“The media clips examined as part of this study consistently suffered from a lack of substantive discussion regarding the institutions, procedures and workings of the U.S. government. Given the location of the Voice of America in Washington, DC, this represents an enormous missed opportunity to educate the Iranian public about the U.S. system of government—and about the workings of Congress and agencies within the Executive Branch. This failing is particularly striking because, as at least some of the panelists found, callers to various VOA programs expressed a clear desire to learn more about democratic processes (and to contrast them to Iran’s unrepresentative system of government). More often than not, however, these lines of inquiry were not pursued or were actively discouraged by the program’s hosts.”

VOA Persian Service and Radio Farda management also came under severe criticism for coverage of Iranian foreign policy:

“Coverage of Iranian foreign policy on both the VOA and Farda was found to be rather problematic, owing to a pervasive lack of context. In the media segments reviewed by the panelists, there were repeated instances of the use of official regime statements as the baseline for stories in a manner that left the Iranian assertions unchallenged. Moreover, instances of problematic Iranian regional behavior (e.g., Iran’s extensive—and deeply harmful—activities in the Syrian theater in support of the Assad regime) were addressed sparsely, if at all. By contrast, both hosts and guests on a number of programs reviewed sought to portray the Islamic Republic as a constructive actor in the region—and a stalwart opponent of the more insidious threat of Sunni extremism. This dynamic, on the whole, perpetuated to audiences the appearance of pro-regime propaganda, rather than objective reporting, on the part of both the VOA and Farda.”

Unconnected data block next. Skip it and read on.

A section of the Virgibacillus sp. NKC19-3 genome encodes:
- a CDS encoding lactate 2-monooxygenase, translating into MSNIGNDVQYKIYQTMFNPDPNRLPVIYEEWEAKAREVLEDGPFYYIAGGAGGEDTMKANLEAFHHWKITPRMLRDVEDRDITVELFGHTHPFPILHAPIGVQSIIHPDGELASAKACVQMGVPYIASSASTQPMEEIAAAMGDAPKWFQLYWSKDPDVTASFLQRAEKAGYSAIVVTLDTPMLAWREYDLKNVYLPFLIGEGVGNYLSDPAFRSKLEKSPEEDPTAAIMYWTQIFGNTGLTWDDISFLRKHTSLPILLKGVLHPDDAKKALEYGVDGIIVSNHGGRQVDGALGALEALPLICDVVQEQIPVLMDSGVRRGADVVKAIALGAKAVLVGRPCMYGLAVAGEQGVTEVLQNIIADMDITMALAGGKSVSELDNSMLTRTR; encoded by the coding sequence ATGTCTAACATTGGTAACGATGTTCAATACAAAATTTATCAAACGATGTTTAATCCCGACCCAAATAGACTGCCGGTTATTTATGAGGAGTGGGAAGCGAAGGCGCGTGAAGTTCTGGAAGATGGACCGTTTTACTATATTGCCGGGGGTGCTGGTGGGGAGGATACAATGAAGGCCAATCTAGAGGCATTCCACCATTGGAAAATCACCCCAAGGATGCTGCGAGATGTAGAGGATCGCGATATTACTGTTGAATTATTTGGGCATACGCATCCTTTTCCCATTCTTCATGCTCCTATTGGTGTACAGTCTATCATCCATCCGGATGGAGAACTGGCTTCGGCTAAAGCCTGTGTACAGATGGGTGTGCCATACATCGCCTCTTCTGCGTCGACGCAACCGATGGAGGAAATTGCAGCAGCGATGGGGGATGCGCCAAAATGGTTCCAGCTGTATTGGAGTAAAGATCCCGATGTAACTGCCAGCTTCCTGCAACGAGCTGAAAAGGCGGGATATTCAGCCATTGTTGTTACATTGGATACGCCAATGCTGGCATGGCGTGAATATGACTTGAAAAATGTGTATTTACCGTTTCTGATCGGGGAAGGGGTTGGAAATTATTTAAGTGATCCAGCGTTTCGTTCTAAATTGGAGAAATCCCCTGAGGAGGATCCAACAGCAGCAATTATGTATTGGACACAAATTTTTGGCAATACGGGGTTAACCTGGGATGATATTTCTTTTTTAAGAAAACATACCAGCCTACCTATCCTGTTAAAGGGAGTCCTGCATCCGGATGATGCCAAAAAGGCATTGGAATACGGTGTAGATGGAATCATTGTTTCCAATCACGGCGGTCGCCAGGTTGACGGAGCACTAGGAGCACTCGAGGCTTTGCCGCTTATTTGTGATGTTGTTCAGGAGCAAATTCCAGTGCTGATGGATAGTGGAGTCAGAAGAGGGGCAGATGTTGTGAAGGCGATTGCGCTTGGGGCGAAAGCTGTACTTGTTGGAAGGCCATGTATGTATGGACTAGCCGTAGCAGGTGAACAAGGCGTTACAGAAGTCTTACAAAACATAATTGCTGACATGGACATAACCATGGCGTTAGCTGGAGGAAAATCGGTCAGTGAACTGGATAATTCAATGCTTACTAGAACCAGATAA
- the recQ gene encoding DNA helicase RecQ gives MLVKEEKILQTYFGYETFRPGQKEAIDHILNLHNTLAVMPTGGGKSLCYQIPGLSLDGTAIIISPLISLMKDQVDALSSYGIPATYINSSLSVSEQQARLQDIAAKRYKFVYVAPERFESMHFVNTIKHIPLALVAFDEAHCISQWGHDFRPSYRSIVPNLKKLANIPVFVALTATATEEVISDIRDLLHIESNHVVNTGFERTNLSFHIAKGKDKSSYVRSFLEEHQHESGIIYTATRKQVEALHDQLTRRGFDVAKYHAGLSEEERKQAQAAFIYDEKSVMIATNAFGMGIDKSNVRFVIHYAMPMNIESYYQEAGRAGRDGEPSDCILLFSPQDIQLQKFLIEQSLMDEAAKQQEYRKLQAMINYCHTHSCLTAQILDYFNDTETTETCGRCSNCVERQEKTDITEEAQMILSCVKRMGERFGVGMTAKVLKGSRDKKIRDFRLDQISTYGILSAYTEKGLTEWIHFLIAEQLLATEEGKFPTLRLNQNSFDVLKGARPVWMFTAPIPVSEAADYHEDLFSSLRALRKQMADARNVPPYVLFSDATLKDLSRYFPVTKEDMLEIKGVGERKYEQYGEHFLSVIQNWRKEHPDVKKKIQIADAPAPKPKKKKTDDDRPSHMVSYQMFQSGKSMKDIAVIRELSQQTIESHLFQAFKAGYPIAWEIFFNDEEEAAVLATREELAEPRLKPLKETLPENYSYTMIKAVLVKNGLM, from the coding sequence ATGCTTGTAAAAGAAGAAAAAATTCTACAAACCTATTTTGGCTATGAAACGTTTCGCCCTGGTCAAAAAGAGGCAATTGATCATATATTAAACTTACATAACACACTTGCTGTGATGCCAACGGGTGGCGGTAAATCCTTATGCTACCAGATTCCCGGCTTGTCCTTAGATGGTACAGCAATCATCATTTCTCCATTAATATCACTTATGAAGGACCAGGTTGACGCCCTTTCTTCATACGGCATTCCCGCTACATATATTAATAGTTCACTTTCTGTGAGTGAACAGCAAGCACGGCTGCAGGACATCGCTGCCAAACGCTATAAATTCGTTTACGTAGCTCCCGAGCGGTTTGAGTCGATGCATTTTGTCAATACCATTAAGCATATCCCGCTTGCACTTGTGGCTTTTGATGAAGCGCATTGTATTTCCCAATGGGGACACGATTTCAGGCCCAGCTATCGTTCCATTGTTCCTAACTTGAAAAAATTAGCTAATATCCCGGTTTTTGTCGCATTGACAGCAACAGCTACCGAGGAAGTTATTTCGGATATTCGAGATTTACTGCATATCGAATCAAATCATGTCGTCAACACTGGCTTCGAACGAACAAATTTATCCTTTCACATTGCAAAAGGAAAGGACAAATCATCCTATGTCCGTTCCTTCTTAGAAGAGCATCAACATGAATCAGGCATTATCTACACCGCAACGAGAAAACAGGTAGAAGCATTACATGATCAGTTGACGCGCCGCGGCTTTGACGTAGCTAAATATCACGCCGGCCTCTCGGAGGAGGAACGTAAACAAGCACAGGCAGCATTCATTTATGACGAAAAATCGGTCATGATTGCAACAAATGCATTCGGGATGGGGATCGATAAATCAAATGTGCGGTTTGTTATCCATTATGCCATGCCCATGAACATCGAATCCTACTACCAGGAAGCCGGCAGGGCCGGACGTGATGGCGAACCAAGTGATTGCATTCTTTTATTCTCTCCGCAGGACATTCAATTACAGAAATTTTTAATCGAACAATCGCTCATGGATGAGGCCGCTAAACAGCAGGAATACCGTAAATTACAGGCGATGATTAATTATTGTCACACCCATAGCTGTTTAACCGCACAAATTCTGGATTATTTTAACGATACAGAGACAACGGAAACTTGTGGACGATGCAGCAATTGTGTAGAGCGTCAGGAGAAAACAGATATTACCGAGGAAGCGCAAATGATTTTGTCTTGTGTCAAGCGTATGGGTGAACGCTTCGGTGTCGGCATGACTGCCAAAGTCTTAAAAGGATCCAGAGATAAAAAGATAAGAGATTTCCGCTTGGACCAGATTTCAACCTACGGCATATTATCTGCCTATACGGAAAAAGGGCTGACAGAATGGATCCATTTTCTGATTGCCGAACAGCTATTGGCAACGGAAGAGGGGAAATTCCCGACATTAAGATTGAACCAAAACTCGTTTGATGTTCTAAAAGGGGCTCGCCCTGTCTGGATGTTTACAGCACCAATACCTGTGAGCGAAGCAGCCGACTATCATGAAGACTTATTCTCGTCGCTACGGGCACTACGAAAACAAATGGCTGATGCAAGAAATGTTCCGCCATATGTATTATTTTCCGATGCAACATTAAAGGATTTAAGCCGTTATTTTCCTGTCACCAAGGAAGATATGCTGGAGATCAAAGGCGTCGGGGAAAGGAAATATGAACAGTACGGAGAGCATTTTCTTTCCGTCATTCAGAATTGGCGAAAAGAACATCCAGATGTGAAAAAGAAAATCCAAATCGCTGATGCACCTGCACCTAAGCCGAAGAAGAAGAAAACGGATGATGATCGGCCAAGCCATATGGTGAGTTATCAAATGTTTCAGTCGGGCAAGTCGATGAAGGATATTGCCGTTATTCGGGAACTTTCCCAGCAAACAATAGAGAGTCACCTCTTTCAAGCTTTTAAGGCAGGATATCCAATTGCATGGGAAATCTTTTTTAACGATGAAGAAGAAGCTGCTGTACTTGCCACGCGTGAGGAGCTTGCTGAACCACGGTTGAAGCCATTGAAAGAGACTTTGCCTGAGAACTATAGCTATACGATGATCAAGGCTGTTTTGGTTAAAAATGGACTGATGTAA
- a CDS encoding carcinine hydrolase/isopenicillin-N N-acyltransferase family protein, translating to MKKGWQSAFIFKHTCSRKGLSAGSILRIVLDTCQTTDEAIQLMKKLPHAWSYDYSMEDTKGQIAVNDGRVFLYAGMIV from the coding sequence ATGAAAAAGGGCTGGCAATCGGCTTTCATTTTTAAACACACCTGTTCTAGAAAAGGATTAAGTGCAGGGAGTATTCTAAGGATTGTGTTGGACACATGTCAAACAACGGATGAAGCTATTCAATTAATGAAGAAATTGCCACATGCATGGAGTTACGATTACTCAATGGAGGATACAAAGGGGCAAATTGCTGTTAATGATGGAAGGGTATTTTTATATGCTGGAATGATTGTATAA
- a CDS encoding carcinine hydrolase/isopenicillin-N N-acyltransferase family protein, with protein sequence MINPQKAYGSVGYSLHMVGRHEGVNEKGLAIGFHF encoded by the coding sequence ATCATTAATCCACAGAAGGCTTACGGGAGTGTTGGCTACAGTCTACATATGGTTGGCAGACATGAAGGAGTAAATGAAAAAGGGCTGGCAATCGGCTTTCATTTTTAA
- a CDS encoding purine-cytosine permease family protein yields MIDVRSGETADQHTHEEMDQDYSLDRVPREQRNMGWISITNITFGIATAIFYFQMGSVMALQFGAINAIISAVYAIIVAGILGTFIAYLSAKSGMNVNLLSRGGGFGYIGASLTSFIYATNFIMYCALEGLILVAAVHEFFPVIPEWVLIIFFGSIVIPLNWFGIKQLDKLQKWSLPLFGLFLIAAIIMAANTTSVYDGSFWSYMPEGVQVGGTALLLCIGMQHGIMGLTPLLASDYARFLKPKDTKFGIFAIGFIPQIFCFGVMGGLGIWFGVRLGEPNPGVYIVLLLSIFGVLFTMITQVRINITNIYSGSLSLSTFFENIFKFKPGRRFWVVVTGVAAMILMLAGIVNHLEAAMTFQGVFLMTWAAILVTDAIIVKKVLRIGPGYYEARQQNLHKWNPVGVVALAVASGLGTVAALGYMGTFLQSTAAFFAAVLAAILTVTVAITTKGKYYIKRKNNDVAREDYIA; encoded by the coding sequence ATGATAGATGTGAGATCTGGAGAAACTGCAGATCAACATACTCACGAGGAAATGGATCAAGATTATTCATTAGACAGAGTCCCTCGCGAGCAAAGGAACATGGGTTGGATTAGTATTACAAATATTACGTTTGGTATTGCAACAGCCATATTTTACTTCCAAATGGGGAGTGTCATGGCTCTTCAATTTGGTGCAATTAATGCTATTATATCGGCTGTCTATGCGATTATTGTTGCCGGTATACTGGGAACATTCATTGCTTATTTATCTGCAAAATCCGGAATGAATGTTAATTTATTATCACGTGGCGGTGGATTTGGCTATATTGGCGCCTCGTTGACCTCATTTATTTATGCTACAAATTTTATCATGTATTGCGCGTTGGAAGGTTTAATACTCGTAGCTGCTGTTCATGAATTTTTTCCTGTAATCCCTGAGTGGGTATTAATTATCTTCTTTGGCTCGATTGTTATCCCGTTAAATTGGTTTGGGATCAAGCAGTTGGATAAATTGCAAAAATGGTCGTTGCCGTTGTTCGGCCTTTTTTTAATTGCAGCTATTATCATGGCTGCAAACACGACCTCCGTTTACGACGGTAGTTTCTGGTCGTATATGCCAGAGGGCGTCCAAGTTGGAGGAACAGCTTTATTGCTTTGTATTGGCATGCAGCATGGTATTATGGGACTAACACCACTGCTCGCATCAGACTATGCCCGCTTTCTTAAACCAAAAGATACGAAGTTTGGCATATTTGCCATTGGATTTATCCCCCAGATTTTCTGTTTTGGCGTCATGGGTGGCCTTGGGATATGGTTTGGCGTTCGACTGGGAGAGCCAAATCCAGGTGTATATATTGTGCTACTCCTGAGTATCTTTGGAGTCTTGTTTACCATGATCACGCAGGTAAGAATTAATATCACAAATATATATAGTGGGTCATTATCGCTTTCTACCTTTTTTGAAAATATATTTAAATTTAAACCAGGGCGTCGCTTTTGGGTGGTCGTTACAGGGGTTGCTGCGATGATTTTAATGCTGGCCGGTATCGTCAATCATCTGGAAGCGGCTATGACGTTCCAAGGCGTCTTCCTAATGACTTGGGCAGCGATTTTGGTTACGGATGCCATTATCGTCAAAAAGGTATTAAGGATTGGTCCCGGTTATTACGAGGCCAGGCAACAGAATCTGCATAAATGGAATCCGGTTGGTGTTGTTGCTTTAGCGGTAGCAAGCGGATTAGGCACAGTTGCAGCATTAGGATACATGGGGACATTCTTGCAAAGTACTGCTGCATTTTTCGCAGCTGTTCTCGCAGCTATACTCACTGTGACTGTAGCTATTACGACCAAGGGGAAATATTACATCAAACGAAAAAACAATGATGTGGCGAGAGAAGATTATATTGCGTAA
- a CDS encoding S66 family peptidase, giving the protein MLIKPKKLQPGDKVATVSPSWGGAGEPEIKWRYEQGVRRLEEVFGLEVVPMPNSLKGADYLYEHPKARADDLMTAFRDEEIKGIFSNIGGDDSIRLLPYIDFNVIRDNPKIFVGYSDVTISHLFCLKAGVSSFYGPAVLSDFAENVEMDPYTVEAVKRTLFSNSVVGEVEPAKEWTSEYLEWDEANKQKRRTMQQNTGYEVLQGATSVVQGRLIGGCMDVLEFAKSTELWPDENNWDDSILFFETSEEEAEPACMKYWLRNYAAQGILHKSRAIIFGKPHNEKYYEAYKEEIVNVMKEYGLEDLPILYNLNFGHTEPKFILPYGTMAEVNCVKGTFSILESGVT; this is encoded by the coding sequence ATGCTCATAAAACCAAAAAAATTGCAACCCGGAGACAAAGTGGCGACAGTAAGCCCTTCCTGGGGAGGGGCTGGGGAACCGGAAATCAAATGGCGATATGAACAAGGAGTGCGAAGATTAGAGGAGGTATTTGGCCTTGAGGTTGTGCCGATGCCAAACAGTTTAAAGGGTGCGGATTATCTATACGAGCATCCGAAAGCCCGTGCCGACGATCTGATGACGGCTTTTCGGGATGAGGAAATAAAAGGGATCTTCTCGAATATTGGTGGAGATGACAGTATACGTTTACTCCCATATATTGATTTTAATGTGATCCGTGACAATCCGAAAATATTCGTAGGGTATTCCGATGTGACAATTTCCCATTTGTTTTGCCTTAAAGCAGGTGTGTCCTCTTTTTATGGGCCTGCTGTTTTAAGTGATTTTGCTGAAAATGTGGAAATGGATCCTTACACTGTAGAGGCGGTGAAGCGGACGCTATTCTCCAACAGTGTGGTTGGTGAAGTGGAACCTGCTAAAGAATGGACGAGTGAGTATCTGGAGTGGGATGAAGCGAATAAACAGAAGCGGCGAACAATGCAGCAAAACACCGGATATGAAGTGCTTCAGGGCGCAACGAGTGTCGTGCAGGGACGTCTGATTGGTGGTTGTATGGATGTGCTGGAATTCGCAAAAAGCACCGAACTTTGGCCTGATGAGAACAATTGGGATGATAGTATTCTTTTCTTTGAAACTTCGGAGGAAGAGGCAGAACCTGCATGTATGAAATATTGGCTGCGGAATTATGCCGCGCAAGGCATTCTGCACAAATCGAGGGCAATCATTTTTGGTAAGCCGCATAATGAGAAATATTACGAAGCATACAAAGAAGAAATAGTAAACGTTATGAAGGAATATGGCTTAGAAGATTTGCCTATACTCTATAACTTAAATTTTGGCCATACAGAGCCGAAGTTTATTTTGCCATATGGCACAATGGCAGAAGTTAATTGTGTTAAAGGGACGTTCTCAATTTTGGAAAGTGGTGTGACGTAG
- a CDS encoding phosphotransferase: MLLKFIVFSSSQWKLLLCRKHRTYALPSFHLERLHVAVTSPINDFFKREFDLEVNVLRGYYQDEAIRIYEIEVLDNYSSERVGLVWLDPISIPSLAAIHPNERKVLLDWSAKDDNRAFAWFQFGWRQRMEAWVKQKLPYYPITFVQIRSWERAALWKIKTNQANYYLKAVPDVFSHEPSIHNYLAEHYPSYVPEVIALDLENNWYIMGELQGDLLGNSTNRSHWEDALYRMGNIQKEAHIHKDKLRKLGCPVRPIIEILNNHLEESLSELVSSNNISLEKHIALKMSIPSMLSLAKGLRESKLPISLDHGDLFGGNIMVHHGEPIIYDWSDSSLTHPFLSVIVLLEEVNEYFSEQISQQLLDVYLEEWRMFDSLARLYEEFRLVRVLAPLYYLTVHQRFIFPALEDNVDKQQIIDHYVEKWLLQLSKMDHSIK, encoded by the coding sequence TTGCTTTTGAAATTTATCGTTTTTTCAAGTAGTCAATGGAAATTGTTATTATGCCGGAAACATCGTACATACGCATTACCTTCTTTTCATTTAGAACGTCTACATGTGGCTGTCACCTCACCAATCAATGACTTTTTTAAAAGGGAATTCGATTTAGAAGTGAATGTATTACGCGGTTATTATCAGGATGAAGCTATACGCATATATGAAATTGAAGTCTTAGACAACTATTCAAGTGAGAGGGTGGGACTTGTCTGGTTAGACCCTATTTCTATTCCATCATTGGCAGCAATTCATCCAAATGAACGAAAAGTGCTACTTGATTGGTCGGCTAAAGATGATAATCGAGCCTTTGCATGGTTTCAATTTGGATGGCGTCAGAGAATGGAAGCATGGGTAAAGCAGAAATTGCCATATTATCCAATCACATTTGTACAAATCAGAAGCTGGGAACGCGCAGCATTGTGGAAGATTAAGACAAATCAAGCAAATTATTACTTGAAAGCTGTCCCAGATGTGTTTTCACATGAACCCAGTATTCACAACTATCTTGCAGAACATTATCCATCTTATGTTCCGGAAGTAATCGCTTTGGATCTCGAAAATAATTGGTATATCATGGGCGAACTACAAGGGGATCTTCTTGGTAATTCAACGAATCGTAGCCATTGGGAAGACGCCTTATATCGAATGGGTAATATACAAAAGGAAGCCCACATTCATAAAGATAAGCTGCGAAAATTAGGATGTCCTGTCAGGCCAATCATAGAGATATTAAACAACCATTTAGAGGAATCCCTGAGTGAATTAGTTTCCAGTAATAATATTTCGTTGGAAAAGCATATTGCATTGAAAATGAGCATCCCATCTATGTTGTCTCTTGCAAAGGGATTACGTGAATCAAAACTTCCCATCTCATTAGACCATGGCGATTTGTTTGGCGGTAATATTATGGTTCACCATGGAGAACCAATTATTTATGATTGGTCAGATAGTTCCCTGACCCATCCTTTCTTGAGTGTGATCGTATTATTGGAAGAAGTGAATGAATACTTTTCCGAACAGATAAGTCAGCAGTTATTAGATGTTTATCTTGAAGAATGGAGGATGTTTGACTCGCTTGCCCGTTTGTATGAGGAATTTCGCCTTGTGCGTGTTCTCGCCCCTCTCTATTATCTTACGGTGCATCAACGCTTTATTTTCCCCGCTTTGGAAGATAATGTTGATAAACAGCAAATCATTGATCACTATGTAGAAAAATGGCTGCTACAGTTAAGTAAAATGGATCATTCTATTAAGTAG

Despite such devastating conclusions, a statement from the BBG management asserted that “the study did not find any systematic bias in VOA and RFE/RL content.” BBG only admitted that the study “did identify editorial issues that need to be corrected.”